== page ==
This week we traveled the 200 miles for our quarterly endocrinology appointment. We like to add in a little fun to the trips, visiting museums, the zoo, or other interesting local sights. At this point she thinks of her endo appointments as vacation time and I want to keep it that way.
You know how it is with young children: Are we there yet? How much longer? I have to go potty.
So to break up the trip we allow extra time each way to stop at our favorite rest areas that have good playgrounds.
As we were on the last leg of our trip, we stopped at my daughter’s favorite rest area. We popped into the bathroom before hitting the playground.
As she was going, she looked up at me and said the thing that I hate hearing most.
I don’t want to have diabetes.
I want to have the kind of diabetes that you don’t have anymore when you are a grown up.
Honey, you will always have diabetes. We can’t take it away.
I know, but remember when we were at Steak ‘n Shake that one time and we were talking to that lady and she said she had diabetes, but she doesn’t any more?
(Was this person type 2? I couldn’t remember the conversation.)
Well, I don’t know about her diabetes, but the kind of diabetes that kids get they won’t grow out of. Scientists (she has a thing for scientists) are working on ways to make your diabetes better and who knows, maybe the scientists could find a cure someday. (I don’t usually talk about The Cure with her.)
That would be good. As long as the cure doesn’t mean I have to drink 300 bottles of wine each day. I wouldn’t like that.
That made me laugh. I had just bought a couple of bottles of wine at Trader Joe’s and I think she was remembering a conversation from a few days before about wine being a “grown up” drink that she wouldn’t like until she’s old enough.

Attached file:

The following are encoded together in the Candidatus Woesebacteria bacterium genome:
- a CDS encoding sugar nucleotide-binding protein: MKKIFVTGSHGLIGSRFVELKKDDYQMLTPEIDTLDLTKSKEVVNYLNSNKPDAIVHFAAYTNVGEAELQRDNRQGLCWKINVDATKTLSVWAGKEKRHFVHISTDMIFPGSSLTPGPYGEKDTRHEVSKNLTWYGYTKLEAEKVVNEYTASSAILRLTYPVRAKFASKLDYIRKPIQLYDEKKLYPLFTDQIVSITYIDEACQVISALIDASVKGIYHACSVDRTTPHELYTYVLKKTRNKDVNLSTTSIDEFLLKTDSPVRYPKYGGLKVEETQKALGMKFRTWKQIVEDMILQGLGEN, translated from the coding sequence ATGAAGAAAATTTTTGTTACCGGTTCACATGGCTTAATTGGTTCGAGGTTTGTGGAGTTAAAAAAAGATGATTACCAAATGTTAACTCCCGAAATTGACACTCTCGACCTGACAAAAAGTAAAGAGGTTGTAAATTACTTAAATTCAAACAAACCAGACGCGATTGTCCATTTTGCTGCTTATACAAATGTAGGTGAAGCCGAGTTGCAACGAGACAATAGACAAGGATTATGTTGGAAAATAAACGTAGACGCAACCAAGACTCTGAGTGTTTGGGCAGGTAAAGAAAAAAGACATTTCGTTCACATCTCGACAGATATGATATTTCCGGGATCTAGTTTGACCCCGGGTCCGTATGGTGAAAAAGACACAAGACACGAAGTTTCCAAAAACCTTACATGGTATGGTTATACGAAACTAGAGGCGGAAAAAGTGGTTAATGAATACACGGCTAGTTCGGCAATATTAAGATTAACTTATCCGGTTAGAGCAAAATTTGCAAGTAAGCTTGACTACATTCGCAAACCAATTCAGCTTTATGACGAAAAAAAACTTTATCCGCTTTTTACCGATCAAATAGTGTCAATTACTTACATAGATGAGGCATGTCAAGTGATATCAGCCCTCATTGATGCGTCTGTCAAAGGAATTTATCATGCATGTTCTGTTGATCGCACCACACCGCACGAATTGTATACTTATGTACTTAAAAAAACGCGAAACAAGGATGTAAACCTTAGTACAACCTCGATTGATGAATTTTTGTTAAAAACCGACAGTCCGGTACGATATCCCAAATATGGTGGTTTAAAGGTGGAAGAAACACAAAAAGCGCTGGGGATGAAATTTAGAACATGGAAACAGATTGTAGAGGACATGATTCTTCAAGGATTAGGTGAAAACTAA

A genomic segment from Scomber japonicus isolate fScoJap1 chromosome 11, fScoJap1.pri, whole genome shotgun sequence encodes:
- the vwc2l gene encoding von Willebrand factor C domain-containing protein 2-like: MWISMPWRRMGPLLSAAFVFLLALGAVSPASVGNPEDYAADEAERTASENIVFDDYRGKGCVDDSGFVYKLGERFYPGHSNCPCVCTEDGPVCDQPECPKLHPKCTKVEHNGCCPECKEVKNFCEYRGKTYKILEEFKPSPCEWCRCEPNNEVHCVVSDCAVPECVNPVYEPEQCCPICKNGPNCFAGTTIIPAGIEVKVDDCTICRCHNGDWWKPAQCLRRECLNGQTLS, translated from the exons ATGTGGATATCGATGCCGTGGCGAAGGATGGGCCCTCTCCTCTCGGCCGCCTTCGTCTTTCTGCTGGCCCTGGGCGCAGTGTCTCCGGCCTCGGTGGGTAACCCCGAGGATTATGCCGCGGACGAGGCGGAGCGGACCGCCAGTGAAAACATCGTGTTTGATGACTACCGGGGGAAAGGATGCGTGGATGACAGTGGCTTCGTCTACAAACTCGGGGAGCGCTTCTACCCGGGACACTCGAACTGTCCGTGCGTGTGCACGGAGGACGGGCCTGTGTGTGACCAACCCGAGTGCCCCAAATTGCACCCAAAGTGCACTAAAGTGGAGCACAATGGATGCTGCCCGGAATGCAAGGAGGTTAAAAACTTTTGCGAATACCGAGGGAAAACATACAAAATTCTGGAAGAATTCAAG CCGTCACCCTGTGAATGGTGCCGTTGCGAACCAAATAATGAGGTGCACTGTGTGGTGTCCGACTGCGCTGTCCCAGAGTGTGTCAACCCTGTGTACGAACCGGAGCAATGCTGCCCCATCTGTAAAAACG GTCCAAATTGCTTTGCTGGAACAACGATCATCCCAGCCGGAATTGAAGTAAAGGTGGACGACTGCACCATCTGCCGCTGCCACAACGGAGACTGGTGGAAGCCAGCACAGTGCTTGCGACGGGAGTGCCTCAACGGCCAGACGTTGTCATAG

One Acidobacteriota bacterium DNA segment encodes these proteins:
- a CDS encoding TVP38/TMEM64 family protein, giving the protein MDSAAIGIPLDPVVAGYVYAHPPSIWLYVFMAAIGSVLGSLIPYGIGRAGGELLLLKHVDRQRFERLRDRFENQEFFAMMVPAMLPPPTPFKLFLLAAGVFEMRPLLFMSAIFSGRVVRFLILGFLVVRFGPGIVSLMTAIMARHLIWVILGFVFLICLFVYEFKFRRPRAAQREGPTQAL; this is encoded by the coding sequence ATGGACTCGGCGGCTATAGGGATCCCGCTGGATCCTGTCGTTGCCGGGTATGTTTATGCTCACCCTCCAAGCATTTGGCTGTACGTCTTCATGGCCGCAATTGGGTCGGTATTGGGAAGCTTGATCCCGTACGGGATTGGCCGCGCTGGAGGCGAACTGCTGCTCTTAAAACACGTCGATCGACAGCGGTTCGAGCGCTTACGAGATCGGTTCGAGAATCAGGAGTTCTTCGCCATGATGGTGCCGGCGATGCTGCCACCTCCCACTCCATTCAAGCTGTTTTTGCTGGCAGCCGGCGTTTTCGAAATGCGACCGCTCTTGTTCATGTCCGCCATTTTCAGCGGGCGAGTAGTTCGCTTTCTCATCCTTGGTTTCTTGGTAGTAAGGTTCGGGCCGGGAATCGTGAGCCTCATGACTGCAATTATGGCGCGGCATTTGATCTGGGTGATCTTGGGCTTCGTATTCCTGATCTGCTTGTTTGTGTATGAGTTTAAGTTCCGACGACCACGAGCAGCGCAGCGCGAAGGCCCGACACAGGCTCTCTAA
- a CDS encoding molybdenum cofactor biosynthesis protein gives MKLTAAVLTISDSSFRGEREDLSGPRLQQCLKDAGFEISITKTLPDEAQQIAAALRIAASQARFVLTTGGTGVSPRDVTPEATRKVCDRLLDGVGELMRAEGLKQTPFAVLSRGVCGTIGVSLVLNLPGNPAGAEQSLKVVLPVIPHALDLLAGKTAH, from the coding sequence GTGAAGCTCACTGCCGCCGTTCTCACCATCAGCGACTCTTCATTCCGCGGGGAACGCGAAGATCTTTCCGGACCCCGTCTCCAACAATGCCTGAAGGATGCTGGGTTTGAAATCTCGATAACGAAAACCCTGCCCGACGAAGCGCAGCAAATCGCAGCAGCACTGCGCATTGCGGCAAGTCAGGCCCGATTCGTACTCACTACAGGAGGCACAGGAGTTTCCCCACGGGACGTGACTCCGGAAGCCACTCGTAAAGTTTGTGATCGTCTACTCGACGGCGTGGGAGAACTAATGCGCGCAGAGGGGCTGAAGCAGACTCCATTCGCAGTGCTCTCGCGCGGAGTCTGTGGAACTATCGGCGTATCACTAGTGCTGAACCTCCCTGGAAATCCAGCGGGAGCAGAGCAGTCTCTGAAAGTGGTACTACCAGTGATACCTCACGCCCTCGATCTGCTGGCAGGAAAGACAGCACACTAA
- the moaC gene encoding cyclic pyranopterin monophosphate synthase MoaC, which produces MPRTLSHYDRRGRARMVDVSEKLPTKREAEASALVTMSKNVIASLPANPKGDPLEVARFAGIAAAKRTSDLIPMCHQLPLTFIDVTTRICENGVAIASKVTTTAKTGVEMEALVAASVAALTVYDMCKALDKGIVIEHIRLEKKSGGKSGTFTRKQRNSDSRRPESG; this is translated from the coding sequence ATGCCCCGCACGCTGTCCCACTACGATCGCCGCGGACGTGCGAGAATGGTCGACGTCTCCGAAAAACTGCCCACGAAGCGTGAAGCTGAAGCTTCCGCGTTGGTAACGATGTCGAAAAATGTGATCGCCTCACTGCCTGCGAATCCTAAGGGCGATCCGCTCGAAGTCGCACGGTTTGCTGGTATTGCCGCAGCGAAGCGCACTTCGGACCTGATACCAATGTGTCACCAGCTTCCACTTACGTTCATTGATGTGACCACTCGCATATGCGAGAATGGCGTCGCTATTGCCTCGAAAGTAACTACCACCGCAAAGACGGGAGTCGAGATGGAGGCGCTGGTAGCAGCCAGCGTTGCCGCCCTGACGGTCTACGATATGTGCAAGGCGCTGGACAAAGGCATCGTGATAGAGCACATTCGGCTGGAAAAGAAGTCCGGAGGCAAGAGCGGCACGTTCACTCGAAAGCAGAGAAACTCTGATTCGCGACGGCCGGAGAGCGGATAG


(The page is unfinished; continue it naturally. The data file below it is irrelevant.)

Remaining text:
She finished her business and headed to the playground seemingly unphased by the conversation.
It wasn’t until over an hour later as we were nearing our home town that I realized what she was talking about.
One day last year she had a half day of school. As a treat I took her out for lunch, just the two of us. We went to Steak ‘n Shake and ended up sitting at the counter next to another family from the school.
As she chatted with the mother I checked her blood sugar and gave her insulin. She matter-of-factly told the mom that she has diabetes. Like she always does. (Read my guest post on Lemonade Life today.)
The mom told her that she used to have diabetes. She had gestational diabetes.
Q was excited as always to find a kindred diabetes spirit. She asked if she still has diabetes and the mom said no.
As I remembered this exchange I had a twinge of resentment toward this woman. I understand that she was trying to tell my daughter that she “gets it.” But on the other hand, does my five-year-old really need to know that some people can have diabetes and then not have it, but there is no hope for her?